The art – sure, I said it was better, but I’m thinking those parts were Andrea Broccardo’s influence. This image below is surely all Bianchi. In fact, I think it is time for a …
Who is this?
a. Uncle Ben
b. Peter Parker
c. Harry Osborn
d. Clayton Cole
e. J. R. Fettinger
Editorial really failed us on this one. This is AMAZING SPIDER-MAN. Not Tangled Webs. Not Sensational. Not Marvel Fanfare. This is the big dog and they turned it over someone who not only has not writing experience, but questionable knowledge of Spider-Man. I understand the desire to bring in diversity and the fact that Molina is a successful TV writer, but this is where the editor needs to provide guidance and oversight. The author even acknowledges this in what would be the letters page:
This feels very much like what we’ve been getting in the main book lately – the idea that if you acknowledge that something is wrong, it makes it O.K.
Plus, we have this fashion fail, for good measure:
This comic strives to explore a different layer to Peter than we normally get in the main title; however, the author is not well versed in the character so instead of bringing up poignant ideas and themes, he clumsily stomps through them. We are told by assistant editor Devin Lewis:
The doubts expressed here deal with Peter’s faith. It is the point with which they bash us over the head. Peter is a scientist, so obviously he must hate all that religion stands for (for of course there are no such things as religious scientists). Peter is a scientist, so he must deny all that is supernatural. If we had created a new character, we could pull this off. The problem is that Peter prays (not often, albeit) which means he has already acknowledged God. Peter deals with the supernatural on a daily basis as Spider-Man. So this sudden, vehement denial is really odd. We dive deeper to see that Peter blames God for the death of his Uncle Ben. This completely undermines everything this character is based on. Peter blames himself for the death. That’s it. It is his driving force. To shift that blame takes away his whole reason for existence.
Let’s say that we can look past that. Let’s say that the character development we get from this outweighs the continuity issues. What happened to make Peter change his mind? In the end, Peter goes to church to talk to a priest. Why? Everyone keeps telling him that this is the work of God and that he should just believe it, but there is nothing in this series to support that. The bad guy is a pagan god possessing the man to open an interdimensional portal. Spider-Man’s been hanging around with Thor for quite a while now, so seeing some other god being should not be a big deal. The “ghost” of Uncle Ben doesn’t align with ANYTHING biblical. God did not assist them in stopping this. The portal is closed when the Santerians kill Julio. Julio can’t even be a Christ figure since he did not sacrifice his life to save the world – he was killed fighting against the closing of the portal. The only lesson he learned is that you can’t always save the day the way you want to. Somehow that translates into a come-to-Jesus moment for Pete. It falls flat.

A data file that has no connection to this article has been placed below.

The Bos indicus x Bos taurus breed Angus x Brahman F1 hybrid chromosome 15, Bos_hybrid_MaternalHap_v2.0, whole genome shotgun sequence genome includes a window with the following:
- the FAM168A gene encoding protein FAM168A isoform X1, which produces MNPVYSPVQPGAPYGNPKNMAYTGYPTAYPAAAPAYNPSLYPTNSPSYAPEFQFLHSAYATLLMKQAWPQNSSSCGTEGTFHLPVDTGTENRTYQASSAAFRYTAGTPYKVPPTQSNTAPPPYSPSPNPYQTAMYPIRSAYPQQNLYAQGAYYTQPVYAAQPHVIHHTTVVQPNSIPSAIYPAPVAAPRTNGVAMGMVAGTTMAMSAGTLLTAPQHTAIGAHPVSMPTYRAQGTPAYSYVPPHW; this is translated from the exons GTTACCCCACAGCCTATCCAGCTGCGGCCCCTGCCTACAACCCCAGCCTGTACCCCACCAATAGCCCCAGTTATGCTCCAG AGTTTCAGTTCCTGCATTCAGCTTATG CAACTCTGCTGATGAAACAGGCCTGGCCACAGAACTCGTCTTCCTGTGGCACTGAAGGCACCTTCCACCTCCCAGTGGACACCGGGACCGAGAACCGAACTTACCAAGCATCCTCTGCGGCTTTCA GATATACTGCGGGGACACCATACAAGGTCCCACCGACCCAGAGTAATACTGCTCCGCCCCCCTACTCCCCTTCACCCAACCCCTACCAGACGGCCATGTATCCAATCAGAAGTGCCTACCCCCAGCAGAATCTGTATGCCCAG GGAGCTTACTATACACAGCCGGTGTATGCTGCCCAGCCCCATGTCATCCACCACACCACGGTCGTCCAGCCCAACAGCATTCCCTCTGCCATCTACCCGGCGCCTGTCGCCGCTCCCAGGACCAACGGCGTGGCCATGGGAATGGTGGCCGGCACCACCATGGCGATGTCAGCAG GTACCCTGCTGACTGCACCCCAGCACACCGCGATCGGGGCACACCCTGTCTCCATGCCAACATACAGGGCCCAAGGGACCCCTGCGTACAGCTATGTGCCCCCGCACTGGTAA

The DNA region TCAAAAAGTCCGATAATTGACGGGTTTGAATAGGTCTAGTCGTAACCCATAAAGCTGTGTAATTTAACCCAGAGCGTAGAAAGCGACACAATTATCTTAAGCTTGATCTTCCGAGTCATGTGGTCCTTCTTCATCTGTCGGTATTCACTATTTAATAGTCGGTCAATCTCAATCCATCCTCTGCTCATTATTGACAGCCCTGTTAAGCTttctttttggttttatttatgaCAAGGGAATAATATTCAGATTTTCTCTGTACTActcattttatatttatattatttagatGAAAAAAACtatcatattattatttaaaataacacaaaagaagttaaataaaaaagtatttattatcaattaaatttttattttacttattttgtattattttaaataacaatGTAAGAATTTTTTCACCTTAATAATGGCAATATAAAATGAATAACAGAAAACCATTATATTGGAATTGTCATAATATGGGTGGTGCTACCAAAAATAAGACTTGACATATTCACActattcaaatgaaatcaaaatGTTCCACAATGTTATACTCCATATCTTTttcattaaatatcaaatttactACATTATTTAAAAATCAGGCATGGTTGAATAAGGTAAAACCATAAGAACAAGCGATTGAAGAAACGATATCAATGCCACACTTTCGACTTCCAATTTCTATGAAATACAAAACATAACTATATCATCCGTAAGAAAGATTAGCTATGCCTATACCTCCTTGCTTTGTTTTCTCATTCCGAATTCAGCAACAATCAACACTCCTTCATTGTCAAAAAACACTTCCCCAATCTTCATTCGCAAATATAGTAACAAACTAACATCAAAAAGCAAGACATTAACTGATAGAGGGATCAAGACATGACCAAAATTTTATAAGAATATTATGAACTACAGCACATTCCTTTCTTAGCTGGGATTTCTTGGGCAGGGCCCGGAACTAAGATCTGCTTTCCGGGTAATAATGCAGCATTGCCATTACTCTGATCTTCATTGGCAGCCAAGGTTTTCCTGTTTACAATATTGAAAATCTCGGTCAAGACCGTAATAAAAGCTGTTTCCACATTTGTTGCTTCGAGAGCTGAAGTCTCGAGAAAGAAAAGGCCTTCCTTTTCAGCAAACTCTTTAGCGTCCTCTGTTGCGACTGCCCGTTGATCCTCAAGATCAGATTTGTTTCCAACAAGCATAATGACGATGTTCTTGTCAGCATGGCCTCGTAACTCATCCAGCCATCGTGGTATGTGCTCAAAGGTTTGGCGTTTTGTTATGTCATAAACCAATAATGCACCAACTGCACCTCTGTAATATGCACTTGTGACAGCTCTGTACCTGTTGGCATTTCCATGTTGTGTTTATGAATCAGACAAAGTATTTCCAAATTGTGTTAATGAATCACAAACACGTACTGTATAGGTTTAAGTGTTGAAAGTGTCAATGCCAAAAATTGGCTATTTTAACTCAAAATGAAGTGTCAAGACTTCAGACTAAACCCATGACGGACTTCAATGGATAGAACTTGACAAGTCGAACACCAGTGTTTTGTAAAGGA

I also have no delusions that this “character development” will have any impact at all on any other comic book from this point until the end of time. So Peter goes to a church. Will that impact his life at all outside this comic? Will Peter now have another reason to fight the good fight? The next time Peter is in a hard spot, will he accept that sometimes there just isn’t another way? Will Peter trust in the Lord for help in his hard times? My bet is no. Maybe I’m wrong. Maybe when Peter is faced with the possible death of his aunt in the upcoming Dead No More / Clone Sage Conspiracy, he’ll remember this new found faith in God. Maybe when Uncle Ben returns again, he’ll still be wearing that awful outfit and it will remind Peter of this moment.
But I seriously doubt it. And what is the point of character development if it doesn’t change the character?
This issue: D
This series: F
So fair and foul a comic I have not seen. Well, to be honest, just foul. I practically flushed $24.00 down the toilet on this series (which, not surprising, is the same price I would need to pay for an actual gallon of real bull shit). I’m hard pressed to think of a mini-series that was worse than this one. Can anyone out there point out something worse? But men are men; the best sometimes forget and it would be best if I just forgot this one.
What grade do YOU give it?
Spot what is wrong in this picture:
NOTHING! HALLELUJAH! Ding dong the series is done! Just curious – did anyone even notice that this last issue was delayed?
* Hey kids! If you are in high school, send me a list of all five of the Shakespeare quotes and which play they feature in and I will email your English teacher and tell him or her to give you extra credit.